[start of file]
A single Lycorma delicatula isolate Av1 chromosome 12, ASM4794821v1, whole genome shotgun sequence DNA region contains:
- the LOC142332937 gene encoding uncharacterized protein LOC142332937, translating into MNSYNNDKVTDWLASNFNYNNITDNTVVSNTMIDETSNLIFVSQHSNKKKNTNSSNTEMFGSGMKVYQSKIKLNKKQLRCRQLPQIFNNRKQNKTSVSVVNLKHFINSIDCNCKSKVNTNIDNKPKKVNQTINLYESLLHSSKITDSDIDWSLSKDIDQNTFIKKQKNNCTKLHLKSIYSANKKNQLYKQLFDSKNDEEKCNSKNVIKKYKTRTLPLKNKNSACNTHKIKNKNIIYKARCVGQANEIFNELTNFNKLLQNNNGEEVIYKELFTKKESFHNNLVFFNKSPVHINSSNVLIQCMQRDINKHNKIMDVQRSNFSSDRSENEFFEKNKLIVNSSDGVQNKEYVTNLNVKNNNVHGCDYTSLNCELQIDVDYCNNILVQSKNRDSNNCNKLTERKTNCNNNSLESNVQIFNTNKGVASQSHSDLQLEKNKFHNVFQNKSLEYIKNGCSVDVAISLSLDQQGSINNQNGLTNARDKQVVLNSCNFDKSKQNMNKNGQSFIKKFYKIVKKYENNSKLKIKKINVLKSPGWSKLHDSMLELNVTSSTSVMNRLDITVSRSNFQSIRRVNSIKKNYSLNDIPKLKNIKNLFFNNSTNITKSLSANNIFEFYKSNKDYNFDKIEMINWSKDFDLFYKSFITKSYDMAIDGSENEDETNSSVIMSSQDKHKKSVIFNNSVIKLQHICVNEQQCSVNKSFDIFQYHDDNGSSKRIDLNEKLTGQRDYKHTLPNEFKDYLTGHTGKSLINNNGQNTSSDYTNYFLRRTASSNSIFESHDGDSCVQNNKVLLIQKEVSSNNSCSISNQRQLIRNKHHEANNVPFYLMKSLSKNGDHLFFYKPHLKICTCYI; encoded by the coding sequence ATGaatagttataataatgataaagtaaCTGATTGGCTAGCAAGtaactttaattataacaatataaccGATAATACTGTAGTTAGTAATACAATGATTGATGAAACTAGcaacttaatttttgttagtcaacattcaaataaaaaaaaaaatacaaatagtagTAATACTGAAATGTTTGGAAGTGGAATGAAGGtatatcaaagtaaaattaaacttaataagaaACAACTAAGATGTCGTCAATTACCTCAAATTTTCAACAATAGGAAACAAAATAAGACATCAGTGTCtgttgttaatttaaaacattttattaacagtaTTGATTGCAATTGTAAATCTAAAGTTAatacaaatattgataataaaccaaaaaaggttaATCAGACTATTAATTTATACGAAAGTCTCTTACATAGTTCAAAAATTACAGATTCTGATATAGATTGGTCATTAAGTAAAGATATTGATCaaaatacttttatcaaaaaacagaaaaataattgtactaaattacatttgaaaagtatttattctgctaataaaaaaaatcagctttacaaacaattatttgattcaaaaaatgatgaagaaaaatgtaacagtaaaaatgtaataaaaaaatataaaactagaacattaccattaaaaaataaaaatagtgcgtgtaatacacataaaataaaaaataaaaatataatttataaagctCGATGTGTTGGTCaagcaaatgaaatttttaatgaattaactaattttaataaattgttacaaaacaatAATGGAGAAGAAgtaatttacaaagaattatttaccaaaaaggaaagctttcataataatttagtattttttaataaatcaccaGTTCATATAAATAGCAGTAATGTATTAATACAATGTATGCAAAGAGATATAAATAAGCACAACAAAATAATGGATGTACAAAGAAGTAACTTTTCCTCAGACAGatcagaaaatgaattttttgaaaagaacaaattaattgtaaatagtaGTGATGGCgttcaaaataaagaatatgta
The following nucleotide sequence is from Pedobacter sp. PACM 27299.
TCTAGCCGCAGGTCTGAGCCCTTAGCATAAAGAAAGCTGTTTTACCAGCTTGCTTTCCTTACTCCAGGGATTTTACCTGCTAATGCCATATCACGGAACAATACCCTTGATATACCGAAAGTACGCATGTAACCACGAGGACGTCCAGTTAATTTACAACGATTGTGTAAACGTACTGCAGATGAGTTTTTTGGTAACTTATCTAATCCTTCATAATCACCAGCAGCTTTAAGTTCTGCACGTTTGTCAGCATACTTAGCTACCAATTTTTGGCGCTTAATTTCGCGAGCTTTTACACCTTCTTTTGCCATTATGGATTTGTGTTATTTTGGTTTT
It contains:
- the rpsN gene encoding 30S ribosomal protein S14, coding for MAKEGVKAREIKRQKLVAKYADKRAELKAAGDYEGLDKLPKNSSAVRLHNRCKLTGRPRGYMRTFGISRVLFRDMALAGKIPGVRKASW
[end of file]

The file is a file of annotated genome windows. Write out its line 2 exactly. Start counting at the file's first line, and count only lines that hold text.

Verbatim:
- the LOC142332937 gene encoding uncharacterized protein LOC142332937, translating into MNSYNNDKVTDWLASNFNYNNITDNTVVSNTMIDETSNLIFVSQHSNKKKNTNSSNTEMFGSGMKVYQSKIKLNKKQLRCRQLPQIFNNRKQNKTSVSVVNLKHFINSIDCNCKSKVNTNIDNKPKKVNQTINLYESLLHSSKITDSDIDWSLSKDIDQNTFIKKQKNNCTKLHLKSIYSANKKNQLYKQLFDSKNDEEKCNSKNVIKKYKTRTLPLKNKNSACNTHKIKNKNIIYKARCVGQANEIFNELTNFNKLLQNNNGEEVIYKELFTKKESFHNNLVFFNKSPVHINSSNVLIQCMQRDINKHNKIMDVQRSNFSSDRSENEFFEKNKLIVNSSDGVQNKEYVTNLNVKNNNVHGCDYTSLNCELQIDVDYCNNILVQSKNRDSNNCNKLTERKTNCNNNSLESNVQIFNTNKGVASQSHSDLQLEKNKFHNVFQNKSLEYIKNGCSVDVAISLSLDQQGSINNQNGLTNARDKQVVLNSCNFDKSKQNMNKNGQSFIKKFYKIVKKYENNSKLKIKKINVLKSPGWSKLHDSMLELNVTSSTSVMNRLDITVSRSNFQSIRRVNSIKKNYSLNDIPKLKNIKNLFFNNSTNITKSLSANNIFEFYKSNKDYNFDKIEMINWSKDFDLFYKSFITKSYDMAIDGSENEDETNSSVIMSSQDKHKKSVIFNNSVIKLQHICVNEQQCSVNKSFDIFQYHDDNGSSKRIDLNEKLTGQRDYKHTLPNEFKDYLTGHTGKSLINNNGQNTSSDYTNYFLRRTASSNSIFESHDGDSCVQNNKVLLIQKEVSSNNSCSISNQRQLIRNKHHEANNVPFYLMKSLSKNGDHLFFYKPHLKICTCYI; encoded by the coding sequence ATGaatagttataataatgataaagtaaCTGATTGGCTAGCAAGtaactttaattataacaatataaccGATAATACTGTAGTTAGTAATACAATGATTGATGAAACTAGcaacttaatttttgttagtcaacattcaaataaaaaaaaaaatacaaatagtagTAATACTGAAATGTTTGGAAGTGGAATGAAGGtatatcaaagtaaaattaaacttaataagaaACAACTAAGATGTCGTCAATTACCTCAAATTTTCAACAATAGGAAACAAAATAAGACATCAGTGTCtgttgttaatttaaaacattttattaacagtaTTGATTGCAATTGTAAATCTAAAGTTAatacaaatattgataataaaccaaaaaaggttaATCAGACTATTAATTTATACGAAAGTCTCTTACATAGTTCAAAAATTACAGATTCTGATATAGATTGGTCATTAAGTAAAGATATTGATCaaaatacttttatcaaaaaacagaaaaataattgtactaaattacatttgaaaagtatttattctgctaataaaaaaaatcagctttacaaacaattatttgattcaaaaaatgatgaagaaaaatgtaacagtaaaaatgtaataaaaaaatataaaactagaacattaccattaaaaaataaaaatagtgcgtgtaatacacataaaataaaaaataaaaatataatttataaagctCGATGTGTTGGTCaagcaaatgaaatttttaatgaattaactaattttaataaattgttacaaaacaatAATGGAGAAGAAgtaatttacaaagaattatttaccaaaaaggaaagctttcataataatttagtattttttaataaatcaccaGTTCATATAAATAGCAGTAATGTATTAATACAATGTATGCAAAGAGATATAAATAAGCACAACAAAATAATGGATGTACAAAGAAGTAACTTTTCCTCAGACAGatcagaaaatgaattttttgaaaagaacaaattaattgtaaatagtaGTGATGGCgttcaaaataaagaatatgta